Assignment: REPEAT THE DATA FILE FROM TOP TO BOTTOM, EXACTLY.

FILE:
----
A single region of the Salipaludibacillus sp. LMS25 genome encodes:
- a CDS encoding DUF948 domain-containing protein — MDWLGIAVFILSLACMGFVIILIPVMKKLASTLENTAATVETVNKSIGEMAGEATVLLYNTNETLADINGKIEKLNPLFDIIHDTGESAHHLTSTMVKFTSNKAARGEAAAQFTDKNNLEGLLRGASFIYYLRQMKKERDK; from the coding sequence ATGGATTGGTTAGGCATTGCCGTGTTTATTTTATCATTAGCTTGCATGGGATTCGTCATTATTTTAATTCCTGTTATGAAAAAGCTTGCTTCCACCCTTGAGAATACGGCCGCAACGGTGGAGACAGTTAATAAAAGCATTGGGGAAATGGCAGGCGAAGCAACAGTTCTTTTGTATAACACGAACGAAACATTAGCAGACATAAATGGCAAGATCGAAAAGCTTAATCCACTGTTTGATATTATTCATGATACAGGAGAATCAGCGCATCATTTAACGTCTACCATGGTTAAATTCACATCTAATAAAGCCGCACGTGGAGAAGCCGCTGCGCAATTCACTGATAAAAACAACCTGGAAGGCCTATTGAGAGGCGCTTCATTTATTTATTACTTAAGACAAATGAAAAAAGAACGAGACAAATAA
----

A single region of the Salipaludibacillus sp. LMS25 genome encodes:
- a CDS encoding DUF948 domain-containing protein — MDWLGIAVFILSLACMGFVIILIPVMKKLASTLENTAATVETVNKSIGEMAGEATVLLYNTNETLADINGKIEKLNPLFDIIHDTGESAHHLTSTMVKFTSNKAARGEAAAQFTDKNNLEGLLRGASFIYYLRQMKKERDK; from the coding sequence ATGGATTGGTTAGGCATTGCCGTGTTTATTTTATCATTAGCTTGCATGGGATTCGTCATTATTTTAATTCCTGTTATGAAAAAGCTTGCTTCCACCCTTGAGAATACGGCCGCAACGGTGGAGACAGTTAATAAAAGCATTGGGGAAATGGCAGGCGAAGCAACAGTTCTTTTGTATAACACGAACGAAACATTAGCAGACATAAATGGCAAGATCGAAAAGCTTAATCCACTGTTTGATATTATTCATGATACAGGAGAATCAGCGCATCATTTAACGTCTACCATGGTTAAATTCACATCTAATAAAGCCGCACGTGGAGAAGCCGCTGCGCAATTCACTGATAAAAACAACCTGGAAGGCCTATTGAGAGGCGCTTCATTTATTTATTACTTAAGACAAATGAAAAAAGAACGAGACAAATAA